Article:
I’m at the NPA conference in Palm Springs. Christine Banning and her crew are doing a fantastic job. I took some time to attend a couple of seminars on autonomous vehicles. One was by Mary Smith of Walker, the other by Dale Denda of the Parking Market Research Company. They were point/counterpoint.
Mary spoke capably for an hour about the coming of self driving cars, had statistics that backed up her contention that these critters were coming, and that they would have a negative impact on the industry. That impact would be not great, but would be real. Their arrival would be sometime within the next couple of decades. She spoke eloquently on how garage design needs to change to prepare for a reduction in parking demand, and that design should be tilted towards changing the use of the parking facility as needed. The questions were on point and polite. I got the definite feeling Mary’s talk was what the standing only room crowd expected to hear.
Dale took an entirely different approach. He quoted high tech scientists who basically said that a true self driving vehicle, that is one with no driver at all, is many decades away, if ever. He pointed out that the impact on our industry comes from those ‘level 5’ vehicles (a Tesla is a 1.5) which have no driver and can deliver folks from place to place without the aid of human interface.
He posits that the Uber and Lyft model of today is about at its zenith and the reason they are spending so much money on driverless vehicles is that just aren’t enough drivers to meet the demand. He held the position that since true driverless vehicles aren’t coming (its really a complex problem, more difficult coding a computer for a 787) that our concerns about these things was overdone. He said that we, as an industry, were concentrating on the wrong thing.
He then went on to use government data to support his contention that car ownership and parking demand was actually going to increase over the next decade, and that we need to concentrate on the infrastructure needed to handle this demand.
This was not what the crowd came to hear. Many questions were pointed, skeptical, and when I saw who was asking, agenda driven. They came from those whose livelihood is ‘connected’ to driverless vehicles. Dale handled them well, but I’m not sure the room was convinced.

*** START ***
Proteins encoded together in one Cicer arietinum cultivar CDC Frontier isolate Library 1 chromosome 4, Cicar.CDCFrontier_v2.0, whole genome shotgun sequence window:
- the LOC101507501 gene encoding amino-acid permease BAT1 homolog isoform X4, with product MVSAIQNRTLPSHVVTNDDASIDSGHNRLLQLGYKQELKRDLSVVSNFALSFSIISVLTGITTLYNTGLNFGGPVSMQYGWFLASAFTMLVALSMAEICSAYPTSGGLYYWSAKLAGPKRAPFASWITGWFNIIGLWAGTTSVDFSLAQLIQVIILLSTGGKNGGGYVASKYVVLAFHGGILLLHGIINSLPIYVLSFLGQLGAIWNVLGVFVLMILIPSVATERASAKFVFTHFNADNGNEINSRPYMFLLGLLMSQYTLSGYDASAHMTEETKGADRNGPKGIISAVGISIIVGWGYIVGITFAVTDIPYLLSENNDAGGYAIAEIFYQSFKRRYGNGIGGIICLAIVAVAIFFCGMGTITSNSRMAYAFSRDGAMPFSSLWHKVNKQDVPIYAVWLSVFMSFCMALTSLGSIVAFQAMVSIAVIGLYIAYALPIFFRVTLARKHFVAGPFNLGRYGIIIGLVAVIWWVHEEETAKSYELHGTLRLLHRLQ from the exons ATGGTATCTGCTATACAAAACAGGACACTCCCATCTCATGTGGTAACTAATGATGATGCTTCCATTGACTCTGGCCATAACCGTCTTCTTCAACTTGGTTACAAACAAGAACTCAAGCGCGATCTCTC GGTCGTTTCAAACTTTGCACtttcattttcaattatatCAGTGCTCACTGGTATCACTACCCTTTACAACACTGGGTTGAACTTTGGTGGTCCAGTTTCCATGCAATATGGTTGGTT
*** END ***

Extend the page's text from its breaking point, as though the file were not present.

The problem it seems to me is that we have been bombarded by technical media that has an agenda, one that says that driverless vehicles are just around the bend and we will all be using them. When Elon Musk talks about a self driving Tesla, he is not talking about a level five driverless vehicle, but one that has sensors and software that allow it to drive itself in certain conditions, but not all. However the people listening to him hear and believe that he means driverless vehicles. Hell, he may mean that, but its not coming soon.
Musk has an agenda. Tech writers talking about software and sensors have an agenda. If they shave a couple of decades off the time it will take to have a truly driverless vehicle, so what. Well actually that means that folks in industries like ours may make decisions based on those agendas, and not on the facts.
Mary took what I would say is a ‘conservative’ view of the problem, which was “its coming, it will be here, and we need to plan.” The problem is not that ‘its coming’ but when. No one mentions that parking and vehicle demand is still on the upswing and most likely will continue for some time to come. What are we planning to do about that?
At the Temecula group last week we talked about the difference between agenda driven fear and reality. (more about that later.)
There is a lot of cool aid out there, and some very smart people are passing it around. Now we need to determine whether to drink the stuff from this agenda or that.